Theoretical modeling and experimental validation of transport and separation properties of carbon nanotube electrospun membrane distillation
J.-G. Lee, E.-J. Lee, S. Jeong, J. Guo, A.K. An, H. Guo, J. Kim, T.O. Leiknes, N. Ghaffour
Journal of Membrane Science, Volume 526, pp. 395-408, (2017)
Carbon nanotubes, Desalination, Direct contact membrane distillation, Electrospun membrane, Heat and mass transfers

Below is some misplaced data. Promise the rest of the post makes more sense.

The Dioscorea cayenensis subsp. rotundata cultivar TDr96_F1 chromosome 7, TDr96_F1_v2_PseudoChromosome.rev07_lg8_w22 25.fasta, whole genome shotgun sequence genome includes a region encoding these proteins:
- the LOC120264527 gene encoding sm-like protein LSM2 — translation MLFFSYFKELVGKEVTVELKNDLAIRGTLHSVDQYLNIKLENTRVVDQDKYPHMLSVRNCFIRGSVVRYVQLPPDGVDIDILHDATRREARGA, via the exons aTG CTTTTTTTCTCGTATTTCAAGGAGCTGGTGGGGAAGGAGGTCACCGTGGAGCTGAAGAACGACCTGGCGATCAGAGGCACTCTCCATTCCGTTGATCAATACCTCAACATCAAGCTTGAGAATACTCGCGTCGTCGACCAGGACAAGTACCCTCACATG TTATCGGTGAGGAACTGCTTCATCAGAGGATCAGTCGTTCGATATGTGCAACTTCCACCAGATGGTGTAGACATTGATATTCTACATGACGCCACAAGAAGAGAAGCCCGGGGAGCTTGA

Developing a high flux and selective membrane is required to make membrane distillation (MD) a more attractive desalination process. Amongst other characteristics membrane hydrophobicity is significantly important to get high vapor transport and low wettability. In this study, a laboratory fabricated carbon nanotubes (CNTs) composite electrospun (E-CNT) membrane was tested and has showed a higher permeate flux compared to poly(vinylidene fluoride-co-hexafluoropropylene) (PH) electrospun membrane (E-PH membrane) in a direct contact MD (DCMD) configuration. Only 1% and 2% of CNTs incorporation resulted in an enhanced permeate flux with lower sensitivity to feed salinity while treating a 35 and 70 g/L NaCl solutions. Experimental results and the mechanisms of E-CNT membrane were validated by a proposed new step-modeling approach. The increased vapor transport in E-CNT membranes could not be elucidated by an enhancement of mass transfer only at a given physico-chemical properties. However, the theoretical modeling approach considering the heat and mass transfers simultaneously enabled to explain successfully the enhanced flux in the DCMD process using E-CNT membranes. This indicates that both mass and heat transfers improved by CNTs are attributed to the enhanced vapor transport in the E-CNT membrane.
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